Who better than to give marital advice to newlyweds, Jennifer Aniston and Justin Theroux than a bunch of divorced people? Read my Love Essentially column below, (published last Wednesday in Chicago Tribune Pioneer Press.)
Marital Advice for Jennifer Aniston and Justin Theroux by Jackie Pilossoph
My fascination with Jennifer Aniston began in 1995 when the then “Friends” star became America’s “it” girl. She was sweet and funny and beautiful, and like millions of other admirers, I asked my hair stylist for “the Jennifer Aniston haircut.”
Since then, I’ve seen almost every movie Aniston has ever been in, including favorites like “Office Space,” “The Good Girl,” “Along Came Polly,” “The Breakup” and “He’s Just Not That Into You.”
I have also watched Aniston’s love life pretty closely over the past two decades and my take is she’s no stranger to heartbreak. I’ll start with her divorce from Brad Pitt. But even after that, Aniston’s relationships with John Mayer and Vince Vaughn made it seem like the megastar who was ultra successful professionally just couldn’t get it right when it came to love.
So, when I heard last week that Aniston married Justin Theroux, her boyfriend of four years, I was delighted to see that maybe, just maybe, Jennifer got her happy ending. Or did she?
I hope the newlyweds are blissful until they are old and gray, but the fact is, marriage isn’t easy. Anyone will attest to that, especially those who are divorced.
As a wedding gift to my girlfriend, Jennifer Aniston, I decided to pool some marriage advice from a bunch of divorced men and women. I asked them, “If you had one piece of advice for a newly married couple, what would it be?”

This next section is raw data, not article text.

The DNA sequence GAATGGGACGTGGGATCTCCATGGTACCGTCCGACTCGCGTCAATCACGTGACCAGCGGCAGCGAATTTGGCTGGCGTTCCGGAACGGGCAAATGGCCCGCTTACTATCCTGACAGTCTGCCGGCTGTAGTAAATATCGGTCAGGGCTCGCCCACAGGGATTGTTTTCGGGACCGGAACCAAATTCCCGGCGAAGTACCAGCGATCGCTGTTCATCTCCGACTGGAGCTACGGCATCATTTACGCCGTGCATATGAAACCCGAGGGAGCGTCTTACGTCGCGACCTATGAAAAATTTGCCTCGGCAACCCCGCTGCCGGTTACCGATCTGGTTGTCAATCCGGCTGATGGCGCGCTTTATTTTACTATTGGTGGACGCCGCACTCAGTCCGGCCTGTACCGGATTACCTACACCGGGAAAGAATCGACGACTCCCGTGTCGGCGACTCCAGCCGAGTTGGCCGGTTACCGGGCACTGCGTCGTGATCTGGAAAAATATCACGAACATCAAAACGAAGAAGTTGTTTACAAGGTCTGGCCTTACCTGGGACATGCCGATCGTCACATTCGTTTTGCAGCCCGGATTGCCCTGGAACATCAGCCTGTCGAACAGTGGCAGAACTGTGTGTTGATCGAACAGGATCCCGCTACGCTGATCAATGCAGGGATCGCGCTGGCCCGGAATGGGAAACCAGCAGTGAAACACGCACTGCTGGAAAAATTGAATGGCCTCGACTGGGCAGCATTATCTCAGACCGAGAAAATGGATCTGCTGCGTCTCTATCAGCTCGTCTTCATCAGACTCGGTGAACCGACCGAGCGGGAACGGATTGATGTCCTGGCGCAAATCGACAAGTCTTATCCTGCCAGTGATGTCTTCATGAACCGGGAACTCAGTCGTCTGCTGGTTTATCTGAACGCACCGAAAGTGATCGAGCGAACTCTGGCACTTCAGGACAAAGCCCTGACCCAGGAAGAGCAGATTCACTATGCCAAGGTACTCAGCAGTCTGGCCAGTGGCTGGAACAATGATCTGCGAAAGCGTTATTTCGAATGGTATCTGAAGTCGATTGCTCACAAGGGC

Here are some of the responses I received:
• Have that date night once a week for just the two of you. No friends, no family, no kids.
• Don’t lose yourself in the marriage. Continue to nourish your individual identity.
• At this moment, love is new and beautiful and life is so full of hope. As the years go on, your eyes will begin to look at each other with critique. Choose your words wisely and with love. Real love sees the humanity within.
• Always have your own money and your own interests.
• Pray together. Put God in your marriage.
• Always talk it out and always say you’re sorry.
• Remain each other’s favorite companion and don’t let your kids take that role someday.
• Treat your partner as an equal.
• Talk about finances … How will we budget and pay for expenses? How are WE going to spend OUR money; define mine and yours. There is nothing wrong with having this conversation. Unfortunately, it doesn’t take place often enough!
• Like each other in addition to loving each other.
Click here to read the rest of the column, published last Wednesday in Chicago Tribune Pioneer Press.
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